To Ketchikan to camp, paddle and fish a living tide of salmon
By Gary Lewis
In southeast Alaska there are salmon in the trees. And if the essence of the ocean is in the timber, it runs also in the totems.
A bear plucks a salmon from a shallow stream. After weeks of fish runs, he can afford to be picky. If the fish is an unripe female, he may kill it, drop it and go back for another.
One bear might carry 40 salmon from a stream in one day. He’ll eat some, but he’ll leave most of 300 pounds of flesh to rot and be turned to fertilizer by insects, rodents, birds, foxes and wolves. Nitrogen and phosphorous concentrations near some streams exceed the recommended maximums for commercial fertilizers and the trees can grow at three times the rate of rivers without salmon.
We rolled onto the ferry at Bellingham: my daughters Jennifer, Mikayla and my wife, Merrilee and photographer Sam Pyke, headed to southeast Alaska to ride a living tide of salmon.
You can’t get there by car. With less than 2,000 miles of roads and more than 30,000 miles of coastline, to get from place to place, the best way is by plane or boat. This time, we opted for the 418-foot Columbia, the flagship of the Alaska Marine Highway System, on its weekly turn up the inside passage.
For some, the ferry is a floating campsite. Travelers crash on a couch, pitch a tent on deck or take a stateroom on the cabin deck. Some walk on, others drive on in anything from bicycles to motorhomes.
We hit Ketchikan at seven in the morning and made a stop at the Deer Mountain Fish Hatchery. Here the tribe raises the kings and the coho that congregate at the mouth of Ketchikan Creek along with the native sockeye, pinks and chums.
On the other side of the creek at the Totem Heritage Center, we saw totems carved from fallen cedar, preserved and laid to rest after standing for a hundred years. Outside, the salmon splashed in the creek and bears waited to haul them out of the river.
That night we stayed at The Narrows Inn then headed north to Clover Pass Resort where we had a boat reserved for our run to Naha Bay.
At Loring, Mark Edwards, the owner of Naha Bay Lodge met us on the dock and hopped in for the ride to Traitors Cove and Margaret Creek.
From the water’s edge, it was a one mile hike to Margaret Lake. We fished our way down, wading from run to run in the clear water over gravel bars that would soon be populated with pinks and silvers fresh from the ocean.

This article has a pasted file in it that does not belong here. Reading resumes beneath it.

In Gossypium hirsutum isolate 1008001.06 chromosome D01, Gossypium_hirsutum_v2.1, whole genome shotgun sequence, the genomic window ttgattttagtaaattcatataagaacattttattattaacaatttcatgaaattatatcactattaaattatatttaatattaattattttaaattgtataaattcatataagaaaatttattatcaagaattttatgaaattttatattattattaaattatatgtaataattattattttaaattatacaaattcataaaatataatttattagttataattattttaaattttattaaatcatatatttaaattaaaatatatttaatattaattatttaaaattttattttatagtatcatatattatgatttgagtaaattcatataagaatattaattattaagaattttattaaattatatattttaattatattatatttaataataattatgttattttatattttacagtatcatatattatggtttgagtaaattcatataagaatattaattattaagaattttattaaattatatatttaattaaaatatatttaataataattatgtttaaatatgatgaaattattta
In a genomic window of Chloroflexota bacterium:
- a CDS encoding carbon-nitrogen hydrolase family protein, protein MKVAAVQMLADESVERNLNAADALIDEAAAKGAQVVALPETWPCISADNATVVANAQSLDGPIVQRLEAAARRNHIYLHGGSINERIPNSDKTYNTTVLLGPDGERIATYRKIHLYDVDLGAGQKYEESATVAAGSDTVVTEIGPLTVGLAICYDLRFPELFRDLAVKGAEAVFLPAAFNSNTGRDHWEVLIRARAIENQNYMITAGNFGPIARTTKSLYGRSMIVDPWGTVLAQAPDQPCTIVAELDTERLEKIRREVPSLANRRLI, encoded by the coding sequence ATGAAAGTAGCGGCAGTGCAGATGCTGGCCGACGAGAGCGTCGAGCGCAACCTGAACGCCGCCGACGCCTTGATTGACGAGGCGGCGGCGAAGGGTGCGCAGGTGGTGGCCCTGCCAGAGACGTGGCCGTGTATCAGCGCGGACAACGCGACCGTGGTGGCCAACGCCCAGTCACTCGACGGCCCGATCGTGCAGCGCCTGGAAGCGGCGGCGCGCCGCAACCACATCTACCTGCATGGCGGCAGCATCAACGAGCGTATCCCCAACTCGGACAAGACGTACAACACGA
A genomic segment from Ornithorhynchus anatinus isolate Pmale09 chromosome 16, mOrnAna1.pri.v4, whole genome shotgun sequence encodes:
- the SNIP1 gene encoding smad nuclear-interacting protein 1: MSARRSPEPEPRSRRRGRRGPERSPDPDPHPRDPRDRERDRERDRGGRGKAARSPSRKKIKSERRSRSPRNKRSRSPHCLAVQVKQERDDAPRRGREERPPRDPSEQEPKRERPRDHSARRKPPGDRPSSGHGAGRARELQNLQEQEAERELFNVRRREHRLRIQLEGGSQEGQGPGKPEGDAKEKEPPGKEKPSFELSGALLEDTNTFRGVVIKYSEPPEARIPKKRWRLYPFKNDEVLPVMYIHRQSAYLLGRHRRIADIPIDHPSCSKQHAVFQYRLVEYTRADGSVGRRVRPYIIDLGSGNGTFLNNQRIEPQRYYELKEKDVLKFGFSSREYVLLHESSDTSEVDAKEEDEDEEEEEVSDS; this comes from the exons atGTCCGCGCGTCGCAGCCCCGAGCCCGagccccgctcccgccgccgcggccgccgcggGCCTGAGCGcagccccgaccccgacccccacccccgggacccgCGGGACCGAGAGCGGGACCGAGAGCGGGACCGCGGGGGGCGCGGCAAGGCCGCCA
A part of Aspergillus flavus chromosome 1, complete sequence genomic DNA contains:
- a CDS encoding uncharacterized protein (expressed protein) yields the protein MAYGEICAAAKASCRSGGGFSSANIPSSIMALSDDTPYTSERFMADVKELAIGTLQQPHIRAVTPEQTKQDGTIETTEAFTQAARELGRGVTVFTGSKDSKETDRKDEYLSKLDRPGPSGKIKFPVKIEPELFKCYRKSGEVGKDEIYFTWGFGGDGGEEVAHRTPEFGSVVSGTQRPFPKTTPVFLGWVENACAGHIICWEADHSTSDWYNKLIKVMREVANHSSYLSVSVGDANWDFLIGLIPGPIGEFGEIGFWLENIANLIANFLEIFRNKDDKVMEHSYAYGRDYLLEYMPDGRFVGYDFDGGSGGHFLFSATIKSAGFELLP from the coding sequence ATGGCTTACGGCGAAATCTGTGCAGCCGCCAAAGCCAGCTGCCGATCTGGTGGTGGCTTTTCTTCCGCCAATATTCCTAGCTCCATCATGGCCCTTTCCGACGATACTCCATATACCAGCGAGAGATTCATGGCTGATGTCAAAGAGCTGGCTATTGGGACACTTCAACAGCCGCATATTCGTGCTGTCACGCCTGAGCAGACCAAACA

Rainbows attacked the girls’ Promise Keeper spinners. When Mikayla ran a wet fly in deep water, she caught a 14-incher. In the last pool, we found the salmon, maybe a dozen fresh fish. One grabbed a pink and purple streamer and streaked downstream then charged up to battle a circle around me at midstream before it threw the hook.
Back at Loring, we cruised along the wreckage of the Ancon that slipped its lines there on a sunny day back in 1889. That evening, Merrilee remarked that we had yet to see a bear. Sam looked out the window and spotted an animal in the bay. A young black bear, it completed the mile and a half paddle from shore to shore then shook itself on the rocks.
We spent the night in a grove of old growth cedar where the DNA of salmon runs in strands in the bark. Before I closed the door of the yurt, I scouted the trail for evidence of bears in camp.
In the morning, we paddled out of Loring: Sam and I in one canoe, Merrilee and Mikayla in another and Jennifer in a kayak. It was 25 minutes around Dogfish Island to the tidal race of the Naha. From there, we portaged around the rapids, up into Roosevelt Lagoon and explored a mile of shoreline, found the mouth of the Naha and pushed half a mile up the river and dragged our boats ashore.
I put on polarized glasses and scrambled up the bank. There in the shadows, a hundred salmon were stacked in the tea-colored water at the head of the first pool.
Sam took the rod and pinned a pink salmon on a pink Promise Keeper spinner. When Mikayla tried it, she caught a rainbow. I set up a rod with a purple and pink jig and a float. For the next two hours we caught salmon after salmon after salmon.
A black bear showed on the opposite bank. When he smelled us, he sat down and scratched, first with his back right paw and then around his body all the way from his tail to the tip of his nose. He was the first of five bears we saw in 200 yards of river, everything from a half-grown cub to a battle-scarred boar.
As the afternoon sun slid into the cedars, we watched bears fish, posture and prospect while we battled pinks and hoped they stayed on their side of the river.
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